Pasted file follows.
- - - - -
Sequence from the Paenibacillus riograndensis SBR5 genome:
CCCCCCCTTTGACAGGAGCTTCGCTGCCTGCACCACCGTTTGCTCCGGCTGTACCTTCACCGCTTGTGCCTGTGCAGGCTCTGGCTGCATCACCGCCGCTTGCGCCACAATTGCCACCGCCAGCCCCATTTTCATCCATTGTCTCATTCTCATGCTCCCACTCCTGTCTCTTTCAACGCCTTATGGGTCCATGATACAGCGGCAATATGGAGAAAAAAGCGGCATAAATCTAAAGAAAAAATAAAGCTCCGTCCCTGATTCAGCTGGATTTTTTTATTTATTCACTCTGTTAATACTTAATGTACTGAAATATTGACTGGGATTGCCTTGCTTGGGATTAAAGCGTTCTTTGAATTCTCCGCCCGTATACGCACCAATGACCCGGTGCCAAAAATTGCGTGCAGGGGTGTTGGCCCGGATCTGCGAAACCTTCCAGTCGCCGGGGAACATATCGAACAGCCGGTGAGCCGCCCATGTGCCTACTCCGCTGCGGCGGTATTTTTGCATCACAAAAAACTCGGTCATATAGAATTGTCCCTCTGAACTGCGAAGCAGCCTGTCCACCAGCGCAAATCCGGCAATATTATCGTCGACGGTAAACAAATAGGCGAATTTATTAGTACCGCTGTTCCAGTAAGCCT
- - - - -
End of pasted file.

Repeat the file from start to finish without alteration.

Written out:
Sequence from the Paenibacillus riograndensis SBR5 genome:
CCCCCCCTTTGACAGGAGCTTCGCTGCCTGCACCACCGTTTGCTCCGGCTGTACCTTCACCGCTTGTGCCTGTGCAGGCTCTGGCTGCATCACCGCCGCTTGCGCCACAATTGCCACCGCCAGCCCCATTTTCATCCATTGTCTCATTCTCATGCTCCCACTCCTGTCTCTTTCAACGCCTTATGGGTCCATGATACAGCGGCAATATGGAGAAAAAAGCGGCATAAATCTAAAGAAAAAATAAAGCTCCGTCCCTGATTCAGCTGGATTTTTTTATTTATTCACTCTGTTAATACTTAATGTACTGAAATATTGACTGGGATTGCCTTGCTTGGGATTAAAGCGTTCTTTGAATTCTCCGCCCGTATACGCACCAATGACCCGGTGCCAAAAATTGCGTGCAGGGGTGTTGGCCCGGATCTGCGAAACCTTCCAGTCGCCGGGGAACATATCGAACAGCCGGTGAGCCGCCCATGTGCCTACTCCGCTGCGGCGGTATTTTTGCATCACAAAAAACTCGGTCATATAGAATTGTCCCTCTGAACTGCGAAGCAGCCTGTCCACCAGCGCAAATCCGGCAATATTATCGTCGACGGTAAACAAATAGGCGAATTTATTAGTACCGCTGTTCCAGTAAGCCT